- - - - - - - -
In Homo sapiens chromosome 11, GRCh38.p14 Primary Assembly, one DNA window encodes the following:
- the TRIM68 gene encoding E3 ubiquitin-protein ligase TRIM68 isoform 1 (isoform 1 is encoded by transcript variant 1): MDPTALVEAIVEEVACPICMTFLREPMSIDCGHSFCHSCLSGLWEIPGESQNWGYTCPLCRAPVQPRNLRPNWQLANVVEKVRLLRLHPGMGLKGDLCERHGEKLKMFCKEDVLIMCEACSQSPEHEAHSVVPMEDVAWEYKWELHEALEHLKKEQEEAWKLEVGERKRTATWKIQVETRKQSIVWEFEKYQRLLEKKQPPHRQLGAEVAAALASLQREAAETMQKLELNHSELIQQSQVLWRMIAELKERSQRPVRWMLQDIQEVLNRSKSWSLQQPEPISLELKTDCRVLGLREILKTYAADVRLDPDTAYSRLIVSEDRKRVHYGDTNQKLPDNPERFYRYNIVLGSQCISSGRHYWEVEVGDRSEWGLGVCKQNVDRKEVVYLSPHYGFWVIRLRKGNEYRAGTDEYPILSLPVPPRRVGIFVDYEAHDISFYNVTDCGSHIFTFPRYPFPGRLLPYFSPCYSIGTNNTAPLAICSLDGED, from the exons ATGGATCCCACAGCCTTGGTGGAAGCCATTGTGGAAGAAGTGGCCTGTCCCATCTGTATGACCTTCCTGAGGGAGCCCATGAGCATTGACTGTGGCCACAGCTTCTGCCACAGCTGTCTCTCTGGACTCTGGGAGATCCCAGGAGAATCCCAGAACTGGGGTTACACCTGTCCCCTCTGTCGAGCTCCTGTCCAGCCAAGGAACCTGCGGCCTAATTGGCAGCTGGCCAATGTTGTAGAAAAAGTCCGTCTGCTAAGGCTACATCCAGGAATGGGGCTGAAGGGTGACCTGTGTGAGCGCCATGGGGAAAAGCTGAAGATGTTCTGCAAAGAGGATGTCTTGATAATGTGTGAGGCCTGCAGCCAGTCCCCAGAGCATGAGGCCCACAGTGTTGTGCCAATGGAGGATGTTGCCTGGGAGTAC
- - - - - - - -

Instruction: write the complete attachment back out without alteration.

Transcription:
In Homo sapiens chromosome 11, GRCh38.p14 Primary Assembly, one DNA window encodes the following:
- the TRIM68 gene encoding E3 ubiquitin-protein ligase TRIM68 isoform 1 (isoform 1 is encoded by transcript variant 1): MDPTALVEAIVEEVACPICMTFLREPMSIDCGHSFCHSCLSGLWEIPGESQNWGYTCPLCRAPVQPRNLRPNWQLANVVEKVRLLRLHPGMGLKGDLCERHGEKLKMFCKEDVLIMCEACSQSPEHEAHSVVPMEDVAWEYKWELHEALEHLKKEQEEAWKLEVGERKRTATWKIQVETRKQSIVWEFEKYQRLLEKKQPPHRQLGAEVAAALASLQREAAETMQKLELNHSELIQQSQVLWRMIAELKERSQRPVRWMLQDIQEVLNRSKSWSLQQPEPISLELKTDCRVLGLREILKTYAADVRLDPDTAYSRLIVSEDRKRVHYGDTNQKLPDNPERFYRYNIVLGSQCISSGRHYWEVEVGDRSEWGLGVCKQNVDRKEVVYLSPHYGFWVIRLRKGNEYRAGTDEYPILSLPVPPRRVGIFVDYEAHDISFYNVTDCGSHIFTFPRYPFPGRLLPYFSPCYSIGTNNTAPLAICSLDGED, from the exons ATGGATCCCACAGCCTTGGTGGAAGCCATTGTGGAAGAAGTGGCCTGTCCCATCTGTATGACCTTCCTGAGGGAGCCCATGAGCATTGACTGTGGCCACAGCTTCTGCCACAGCTGTCTCTCTGGACTCTGGGAGATCCCAGGAGAATCCCAGAACTGGGGTTACACCTGTCCCCTCTGTCGAGCTCCTGTCCAGCCAAGGAACCTGCGGCCTAATTGGCAGCTGGCCAATGTTGTAGAAAAAGTCCGTCTGCTAAGGCTACATCCAGGAATGGGGCTGAAGGGTGACCTGTGTGAGCGCCATGGGGAAAAGCTGAAGATGTTCTGCAAAGAGGATGTCTTGATAATGTGTGAGGCCTGCAGCCAGTCCCCAGAGCATGAGGCCCACAGTGTTGTGCCAATGGAGGATGTTGCCTGGGAGTAC